Gottman says the 65% of American men are incapable of accepting influence. This is a staggering number, as I mentioned in earlier posts when high double digits show up in social science research, something important is being described.
Gottman assigns a gender tag to criticism, yet I wonder if the refusal to accept influence at the heart of it all?
Helping women to prevent “harsh start-up” is a core tenet of Gottman Method couple therapy.
Just about every couples therapy model out there points out the problem with phrases like: “you always.. and you never.” But socialization may be at the heart of this problem.
The problem just might be starting with men in the first place.
Men are socialized to pursue influence, respect, and power. They like having it. They like getting it. They are culturally rewarded for achievement, often accumulating influence, respect, and authority in the process.
Giving up such essential male prerogatives is a hard and high price to pay for intimacy. Is it necessary?
Accepting influence is an important skill for both partners to acquire in an intimate relationship…as early as humanly possible.
Gottman’s research reports that even in the early days of marriage, men who have to capacity to accept influence have, by far, significantly more happy unions.
They are also far less likely to divorce than men who robustly and regularly resist their wives’ influence.
Gottman says that when a husband is not willing to share power with his spouse, there is more than a 4 out of 5 chance that his marriage will implode eventually.
Gottman explains that he is not advocating that men surrender their power wholesale, it is more about being open to another point of view.
Husbands in happy marriages accept that their wives will seek to have influence, and do not expect resistance in wanting reciprocal influence with their spouse.
This free flow of power is a trait found in the most happy marriages.
The cultural blinder of patriarchy may impact a man’s ability even to notice male privilege, and an inability to accept influence quickly inhabits and inhibits his defensive posture.
Try making “accepting influence” part of how you roll as a couple.
Early in your relationship, notions of influence are still being worked out and may remain largely unexplored.
You have to both decide what kind of partner you want to have, and what kind of partner you want to be.
Gottman recommends flexibility around accepting influence. He urges couples to cultivate an appreciation for how you can “yield to win.” By yielding to win, Gottman is describing a negotiated relational space that makes room for influence.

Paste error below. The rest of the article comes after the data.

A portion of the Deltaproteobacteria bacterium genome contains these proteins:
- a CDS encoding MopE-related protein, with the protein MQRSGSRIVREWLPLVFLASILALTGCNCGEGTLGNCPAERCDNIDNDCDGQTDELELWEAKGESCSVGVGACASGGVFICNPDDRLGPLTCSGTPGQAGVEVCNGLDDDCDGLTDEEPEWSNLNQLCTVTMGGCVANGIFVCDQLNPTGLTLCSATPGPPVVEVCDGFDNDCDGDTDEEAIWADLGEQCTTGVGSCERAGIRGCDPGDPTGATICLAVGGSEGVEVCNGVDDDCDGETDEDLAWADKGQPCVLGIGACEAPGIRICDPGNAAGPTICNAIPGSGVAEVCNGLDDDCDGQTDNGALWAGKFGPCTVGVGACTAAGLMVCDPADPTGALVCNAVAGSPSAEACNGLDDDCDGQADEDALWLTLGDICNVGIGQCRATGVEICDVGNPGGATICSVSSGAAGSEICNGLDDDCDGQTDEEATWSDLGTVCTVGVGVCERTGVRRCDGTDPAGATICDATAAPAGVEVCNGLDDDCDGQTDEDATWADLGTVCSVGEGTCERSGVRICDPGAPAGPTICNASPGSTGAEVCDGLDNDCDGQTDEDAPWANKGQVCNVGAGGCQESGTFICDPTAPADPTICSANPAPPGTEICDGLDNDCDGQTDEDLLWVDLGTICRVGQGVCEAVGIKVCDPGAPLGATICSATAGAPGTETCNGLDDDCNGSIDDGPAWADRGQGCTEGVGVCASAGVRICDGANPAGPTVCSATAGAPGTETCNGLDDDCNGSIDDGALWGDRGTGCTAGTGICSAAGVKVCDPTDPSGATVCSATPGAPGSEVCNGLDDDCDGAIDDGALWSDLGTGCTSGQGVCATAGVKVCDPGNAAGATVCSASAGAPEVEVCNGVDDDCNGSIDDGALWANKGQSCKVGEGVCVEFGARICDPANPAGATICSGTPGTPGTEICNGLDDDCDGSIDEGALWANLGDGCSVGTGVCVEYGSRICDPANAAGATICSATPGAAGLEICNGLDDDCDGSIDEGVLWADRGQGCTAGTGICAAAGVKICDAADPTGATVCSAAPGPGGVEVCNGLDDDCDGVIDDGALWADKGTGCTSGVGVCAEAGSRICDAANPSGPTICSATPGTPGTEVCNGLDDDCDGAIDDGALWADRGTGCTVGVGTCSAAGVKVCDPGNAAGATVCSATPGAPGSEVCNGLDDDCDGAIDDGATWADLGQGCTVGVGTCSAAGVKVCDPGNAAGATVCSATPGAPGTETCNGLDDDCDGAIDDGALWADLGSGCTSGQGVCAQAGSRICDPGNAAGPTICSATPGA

During an assessment, a science-based couples therapist asks…How is conflict managed between the couple? Who escalates and why?
Gottman tells men that if you want to have influence… accept influence. It is, by far, the most effective way to engage with your partner.
This is where Gottman discusses the relationship between a husband’s accepting influence and the critical cascade that brings on the Four Horsemen.
Gottman once wrote that “….wives of men who accept their influence are far less likely to be harsh with their husbands when broaching a difficult marital topic.” Reciprocal influence is a vital skill for preventing and resolving marital conflict. But this is a skill to be acquired early, and particularly by men. Strong influence accepting skills will prevent an excess of power struggles and emotional gridlock at a later point in the marriage.”
Learn about the importance of accepting influence. Call us today to learn more.
Daniel is a Marriage and Family Therapist. He is the Blog Editor. He currently works online seeing couples from Massachusetts at Couples Therapy Inc. He uses EFT, Gottman Method, Solution-focused and the Developmental Model in his approaches.
We schedule three double sessions with you in total. You complete an extensive online relationship questionnaire. In that final meeting, we spend almost two hours with you explaining, from a science perspective what's working in your relationship, what's not, and how to fix it.
It's all done online, either week-by-week or over a weekend.